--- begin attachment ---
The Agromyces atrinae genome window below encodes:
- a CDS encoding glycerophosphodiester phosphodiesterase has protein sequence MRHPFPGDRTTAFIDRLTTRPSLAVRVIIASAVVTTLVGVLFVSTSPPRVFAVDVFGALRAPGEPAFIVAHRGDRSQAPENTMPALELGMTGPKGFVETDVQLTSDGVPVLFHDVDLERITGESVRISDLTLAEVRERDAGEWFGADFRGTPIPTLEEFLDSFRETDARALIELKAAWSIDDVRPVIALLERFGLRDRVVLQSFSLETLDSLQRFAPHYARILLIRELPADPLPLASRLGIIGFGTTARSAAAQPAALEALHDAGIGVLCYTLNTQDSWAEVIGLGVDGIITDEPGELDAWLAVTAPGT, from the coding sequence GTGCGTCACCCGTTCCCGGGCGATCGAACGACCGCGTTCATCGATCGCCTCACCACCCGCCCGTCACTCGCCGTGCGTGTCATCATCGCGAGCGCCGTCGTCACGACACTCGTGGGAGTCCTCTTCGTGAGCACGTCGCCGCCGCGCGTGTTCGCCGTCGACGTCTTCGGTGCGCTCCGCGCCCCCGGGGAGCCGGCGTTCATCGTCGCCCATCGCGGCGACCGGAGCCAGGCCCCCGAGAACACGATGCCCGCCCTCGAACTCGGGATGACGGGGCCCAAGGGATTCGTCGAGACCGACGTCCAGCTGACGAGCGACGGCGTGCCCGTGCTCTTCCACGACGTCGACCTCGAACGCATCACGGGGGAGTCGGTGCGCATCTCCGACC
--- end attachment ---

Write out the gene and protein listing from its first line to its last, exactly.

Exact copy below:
The Agromyces atrinae genome window below encodes:
- a CDS encoding glycerophosphodiester phosphodiesterase has protein sequence MRHPFPGDRTTAFIDRLTTRPSLAVRVIIASAVVTTLVGVLFVSTSPPRVFAVDVFGALRAPGEPAFIVAHRGDRSQAPENTMPALELGMTGPKGFVETDVQLTSDGVPVLFHDVDLERITGESVRISDLTLAEVRERDAGEWFGADFRGTPIPTLEEFLDSFRETDARALIELKAAWSIDDVRPVIALLERFGLRDRVVLQSFSLETLDSLQRFAPHYARILLIRELPADPLPLASRLGIIGFGTTARSAAAQPAALEALHDAGIGVLCYTLNTQDSWAEVIGLGVDGIITDEPGELDAWLAVTAPGT, from the coding sequence GTGCGTCACCCGTTCCCGGGCGATCGAACGACCGCGTTCATCGATCGCCTCACCACCCGCCCGTCACTCGCCGTGCGTGTCATCATCGCGAGCGCCGTCGTCACGACACTCGTGGGAGTCCTCTTCGTGAGCACGTCGCCGCCGCGCGTGTTCGCCGTCGACGTCTTCGGTGCGCTCCGCGCCCCCGGGGAGCCGGCGTTCATCGTCGCCCATCGCGGCGACCGGAGCCAGGCCCCCGAGAACACGATGCCCGCCCTCGAACTCGGGATGACGGGGCCCAAGGGATTCGTCGAGACCGACGTCCAGCTGACGAGCGACGGCGTGCCCGTGCTCTTCCACGACGTCGACCTCGAACGCATCACGGGGGAGTCGGTGCGCATCTCCGACC